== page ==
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Light traveling - wide zooms or 2/3 f2 primes


Marek Kac
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Hi all,

as I'm planning to travel quite a bit this year I'm thinking about best combo for my Fuji xt-20. It's an age old question, what is more practical. A set of small f2 primes. 50mm f2, 23mm f1.4 (IQ of 23mm f2 is disapointing to me), and something even wider like 14 f2.8/ rokinon 12mm f2. Or a slow zoom 10-24 f4 and 18-55 f2.8-4, that you don't need to change that often. What is your expirience? I will be visiting cities, that's why I need wide angles lens for architecture.

I currently own 23mm f1.4, 56 f1.2 and 18-55 f2.8-4, for context.

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When I travel, I find the 10-24mm and the 18-135mm zooms to pretty much cover everything I want to shoot. You might want to take your 23mm lens for shots in the hotel or boat you may be on, but the 18-135 is my go to lens for its wide range of zoom. the 10-24 is great in older cities where the streets are narrow, or trying to get that shot of a cathedral without having to back up a block. Both of these lens do a great job. 

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I work for an airline and travel very light to keep my ability to be flexible. I carry around the 35/2 all the time and swap into the 56/1.2 only when I’m looking for portraits. Zooms are great and have a purpose, sure, but I like the speed at night and lightweight travel of the fixed lenses. I took the 18-55 “kit” lens on a trip once and felt so weighted down - ha! Plus it forces me to be creative instead of choosing lenses I look for great photos at xx focal length.

I determined my lens needs by looking over my EXIF data for the last 15 or so years. Even with zooms, right around (full frame equivalent) 50mm and 85mm were the majority of my photos. Sure I had longer and shorter but most of my keepers are in that ballpark. Looking over that kind of data may help determine what you like to use, too.

Edited by MailerDaemon
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When I travel light single lens works best, because I don't need to think about switching lens. It happens that I miss some focal or extra aperture steps form lens left home, but that's the price of traveling light, so it's not disappointing : )

I'd choose single lens by "number of favorite shots" like MailerDaemon suggested. If you can't decide on single lens, take two and use this trip as a training for future more light trips.

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My favourite travelling light kit is an X-e3 + 35mm f2 + 16mm f2.8. I don't even need a bag for these. The camera with a lens fitted can go in one coat / jacket pocket and the second lens in another pocket. I might take the tiny EX-F8 flash too. I don't use lens caps, lens hoods or a strap. They just get in the way. The only damage I ever had was caused by snagging a strap but luckily only the protection filter was damaged.pocketkit.jpg.f396ec0eadc20d8e65d6a7b9096f9a96.jpg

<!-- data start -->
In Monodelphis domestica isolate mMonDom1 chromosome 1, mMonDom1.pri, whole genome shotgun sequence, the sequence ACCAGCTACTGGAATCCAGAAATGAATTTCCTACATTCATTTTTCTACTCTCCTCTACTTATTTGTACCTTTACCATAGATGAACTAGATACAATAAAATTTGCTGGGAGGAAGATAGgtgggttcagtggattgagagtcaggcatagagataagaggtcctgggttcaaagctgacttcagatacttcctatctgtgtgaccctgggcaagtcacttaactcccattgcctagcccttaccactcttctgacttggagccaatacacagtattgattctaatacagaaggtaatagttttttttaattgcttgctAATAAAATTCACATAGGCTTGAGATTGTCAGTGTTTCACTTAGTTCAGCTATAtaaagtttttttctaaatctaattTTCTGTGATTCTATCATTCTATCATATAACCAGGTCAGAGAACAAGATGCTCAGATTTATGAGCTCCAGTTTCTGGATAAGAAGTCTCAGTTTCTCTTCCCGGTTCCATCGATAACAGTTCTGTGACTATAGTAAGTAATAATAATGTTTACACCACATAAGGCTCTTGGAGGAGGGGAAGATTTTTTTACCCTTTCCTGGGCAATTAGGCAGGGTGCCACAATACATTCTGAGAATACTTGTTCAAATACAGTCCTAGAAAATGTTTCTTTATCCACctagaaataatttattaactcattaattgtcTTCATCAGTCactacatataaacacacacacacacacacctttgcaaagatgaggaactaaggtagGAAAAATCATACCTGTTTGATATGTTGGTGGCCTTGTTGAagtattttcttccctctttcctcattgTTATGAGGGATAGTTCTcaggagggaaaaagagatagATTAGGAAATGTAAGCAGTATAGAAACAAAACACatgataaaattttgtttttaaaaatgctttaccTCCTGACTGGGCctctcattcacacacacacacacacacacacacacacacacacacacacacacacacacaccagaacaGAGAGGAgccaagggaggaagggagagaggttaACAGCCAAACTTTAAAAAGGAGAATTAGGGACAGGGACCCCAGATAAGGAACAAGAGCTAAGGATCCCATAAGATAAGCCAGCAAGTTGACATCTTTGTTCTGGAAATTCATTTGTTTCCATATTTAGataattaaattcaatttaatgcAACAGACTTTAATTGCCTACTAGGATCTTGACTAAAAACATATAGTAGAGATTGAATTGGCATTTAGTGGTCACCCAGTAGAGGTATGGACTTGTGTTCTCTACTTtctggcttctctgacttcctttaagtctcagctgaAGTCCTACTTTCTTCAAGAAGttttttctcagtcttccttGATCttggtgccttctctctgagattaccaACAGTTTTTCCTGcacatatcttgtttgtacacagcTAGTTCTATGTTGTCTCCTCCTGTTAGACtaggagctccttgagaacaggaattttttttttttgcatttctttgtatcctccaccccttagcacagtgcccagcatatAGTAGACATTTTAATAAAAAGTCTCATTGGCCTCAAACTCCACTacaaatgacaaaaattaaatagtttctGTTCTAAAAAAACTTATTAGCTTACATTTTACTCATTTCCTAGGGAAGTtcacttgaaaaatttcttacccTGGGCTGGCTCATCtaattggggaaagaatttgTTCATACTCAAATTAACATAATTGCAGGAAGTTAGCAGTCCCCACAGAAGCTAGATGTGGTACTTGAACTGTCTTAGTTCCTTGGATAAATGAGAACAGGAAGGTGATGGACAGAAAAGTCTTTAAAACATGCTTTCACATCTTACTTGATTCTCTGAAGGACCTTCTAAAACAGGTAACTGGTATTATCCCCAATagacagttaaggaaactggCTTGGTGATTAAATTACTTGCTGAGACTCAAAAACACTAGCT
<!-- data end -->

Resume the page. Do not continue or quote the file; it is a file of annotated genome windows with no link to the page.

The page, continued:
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Nice setup Pixel8r! 
The problem I have is I need something wider, and 16/14 is not going to cut it. Fuji has only that zoom 10-24 (8-16 is toooo expensive) and I'm not sure about samyang/rokinon or zeiss 12mm. From what I've read depending on a copy, they can have worse IQ.  

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The Zeiss 12mm is excellent. However so is the Fuji 14mm. In the past I've traveled with the 18-55 zoom, the 14mm and the 55-200 zoom (surprisingly good and not too large or heavy). This was probably overkill, but that's my inclination. 

I'm preparing for a very big (once in lifetime) trip and am trying to cover the full range from ultra wide, normal, to short tele. I'm thinking of taking 12mm Zeiss 35mm f2, 90mm f2. But am also looking at the new 16-80 Fuji zoom. I've read that the 16mm is actually wider than rated, and am not familiar with its IQ. 

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Hi Marek.

I said that I take a 35mm f2 and 16mm f2.8 when travelling light because then I can fit my x-e3 into a coat pocket but if I am taking a bag l take 10-24 and 18-55 zooms instead. I will sometimes add a 55-200 zoom if I want to cover just about every possibility. All of this will fit into a small bag. Billingham Hadley or similar size.

Edited by Pixel8r
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Hi Marek.

Good move. The 10-24mm f4 is slower than the primes that you mentioned but the image stabilisation will more than compensate for that. From my experience, if you are photographing cities, buildings and building interiors, you will probably use that lens all of the time.

If you use a photo editing app (photoshop etc.) you can go wild at the 10mm end and know that you can correct any crazy perspectives later. Just leave plenty of space around the subject because the corrections will eat that up. (Unless you like crazy perspectives.)

The 10-24 is heavier than the X-t20 so I would recommend using a metal hand grip to improve the handling and grip. Get one from Amazon. You can always send it back if you don't like it.

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